While Minnesota highways are filled with the usual assortment of sports cars, SUVs, and delivery trucks, there’s a new type of vehicle sharing the roads in Nevada: the world’s first self-driving semi-truck. Engineers have been developing self-driving cars for years, and it makes sense a self-driving big rig might be next. These advances in technology could instigate major changes for trucking companies like Bay & Bay Transportation and impact those who make their careers as long-haul truck drivers.
The term “self-driving” is a bit misleading. The self-driving semi, known as the “Freightliner Inspiration Truck,” is classified as a level 3 autonomous vehicle. With this classification, the truck still requires a driver present who must take full control to pass other vehicles, exit the highway, drive on local roads, and pull up to loading docks. For it to be truly self-driving, it would be classified as level 4 and able to perform all driving actions and monitor road conditions at all times whether the cab was occupied or not. The Freightliner Inspiration Truck basically takes advantage of many of the technologies already available in personal cars such as collision avoidance, speed control, and lane stability, and is still only in its experimental stages.
Of course, as with any new technology, the Freightliner Inspiration Truck has its advocates and opponents. The pro-driverless technology crowd says that embracing the self-driving semi will:
- Reduce accidents caused by human error
- Improve fuel consumption by allowing a chain of semis to take advantage of aerodynamics from the lead truck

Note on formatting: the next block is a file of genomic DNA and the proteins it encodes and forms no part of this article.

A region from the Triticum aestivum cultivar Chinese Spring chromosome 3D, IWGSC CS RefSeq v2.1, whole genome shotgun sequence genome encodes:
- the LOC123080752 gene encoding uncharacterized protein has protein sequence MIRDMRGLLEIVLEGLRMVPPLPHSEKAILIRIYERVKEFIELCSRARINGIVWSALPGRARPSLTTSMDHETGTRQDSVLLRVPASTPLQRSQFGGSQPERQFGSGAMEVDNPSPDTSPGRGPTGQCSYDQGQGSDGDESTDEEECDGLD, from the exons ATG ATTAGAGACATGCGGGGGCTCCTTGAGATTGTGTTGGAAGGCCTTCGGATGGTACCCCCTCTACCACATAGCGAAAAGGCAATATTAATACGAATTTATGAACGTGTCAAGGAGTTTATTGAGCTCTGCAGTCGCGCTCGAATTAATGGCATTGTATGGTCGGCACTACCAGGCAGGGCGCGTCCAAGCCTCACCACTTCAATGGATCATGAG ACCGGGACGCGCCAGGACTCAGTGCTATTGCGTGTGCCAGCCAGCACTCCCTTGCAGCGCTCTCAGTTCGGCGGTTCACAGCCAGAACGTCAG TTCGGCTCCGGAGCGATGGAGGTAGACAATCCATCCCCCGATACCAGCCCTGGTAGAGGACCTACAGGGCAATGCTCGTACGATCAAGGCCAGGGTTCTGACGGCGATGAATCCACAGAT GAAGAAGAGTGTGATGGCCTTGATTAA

- Alleviate driver fatigue by allowing the sensors to maintain optimal speed, distance between cars, and lane location
- Increase driver productivity by allowing them to review notes or use an iPad to plan their next route
On the opposite side, those who are against relying on self-driving technology have just as many valid concerns regarding:
- Safety for driver and others on the road if the technology malfunctions or doesn’t react quickly enough to changing conditions
- Cost for trucking companies to install the technology in addition to paying drivers
- Lawsuit responsibility in the event of an accident
- Driving areas; only a handful of states allow self-driving vehicles on the road
Either way, it’s unclear how self-driving technology will be integrated into the transportation industry since the Freightliner Inspiration Truck is still only in the experimental stages. But, for the near future at least, Bay & Bay Transportation is keeping drivers in full control of their semis on long-haul deliveries. If you are interested in furthering your career as a long-haul truck driver, contact us today!